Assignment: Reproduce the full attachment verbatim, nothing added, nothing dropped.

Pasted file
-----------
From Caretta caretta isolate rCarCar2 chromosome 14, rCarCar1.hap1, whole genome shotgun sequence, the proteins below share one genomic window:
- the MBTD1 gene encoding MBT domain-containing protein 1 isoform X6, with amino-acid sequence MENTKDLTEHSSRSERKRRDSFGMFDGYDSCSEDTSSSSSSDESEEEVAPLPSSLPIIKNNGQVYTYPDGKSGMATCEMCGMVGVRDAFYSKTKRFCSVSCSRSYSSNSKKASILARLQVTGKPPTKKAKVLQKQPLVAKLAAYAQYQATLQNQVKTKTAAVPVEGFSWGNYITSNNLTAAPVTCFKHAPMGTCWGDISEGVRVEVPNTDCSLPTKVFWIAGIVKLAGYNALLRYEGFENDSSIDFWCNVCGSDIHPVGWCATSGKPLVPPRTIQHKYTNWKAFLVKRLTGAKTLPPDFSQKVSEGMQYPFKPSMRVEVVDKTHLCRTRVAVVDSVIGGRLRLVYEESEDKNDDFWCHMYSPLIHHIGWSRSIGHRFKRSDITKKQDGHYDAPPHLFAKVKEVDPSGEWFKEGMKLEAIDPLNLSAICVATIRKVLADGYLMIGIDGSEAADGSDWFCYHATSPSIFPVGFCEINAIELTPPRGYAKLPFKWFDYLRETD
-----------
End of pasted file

From Caretta caretta isolate rCarCar2 chromosome 14, rCarCar1.hap1, whole genome shotgun sequence, the proteins below share one genomic window:
- the MBTD1 gene encoding MBT domain-containing protein 1 isoform X6, with amino-acid sequence MENTKDLTEHSSRSERKRRDSFGMFDGYDSCSEDTSSSSSSDESEEEVAPLPSSLPIIKNNGQVYTYPDGKSGMATCEMCGMVGVRDAFYSKTKRFCSVSCSRSYSSNSKKASILARLQVTGKPPTKKAKVLQKQPLVAKLAAYAQYQATLQNQVKTKTAAVPVEGFSWGNYITSNNLTAAPVTCFKHAPMGTCWGDISEGVRVEVPNTDCSLPTKVFWIAGIVKLAGYNALLRYEGFENDSSIDFWCNVCGSDIHPVGWCATSGKPLVPPRTIQHKYTNWKAFLVKRLTGAKTLPPDFSQKVSEGMQYPFKPSMRVEVVDKTHLCRTRVAVVDSVIGGRLRLVYEESEDKNDDFWCHMYSPLIHHIGWSRSIGHRFKRSDITKKQDGHYDAPPHLFAKVKEVDPSGEWFKEGMKLEAIDPLNLSAICVATIRKVLADGYLMIGIDGSEAADGSDWFCYHATSPSIFPVGFCEINAIELTPPRGYAKLPFKWFDYLRETD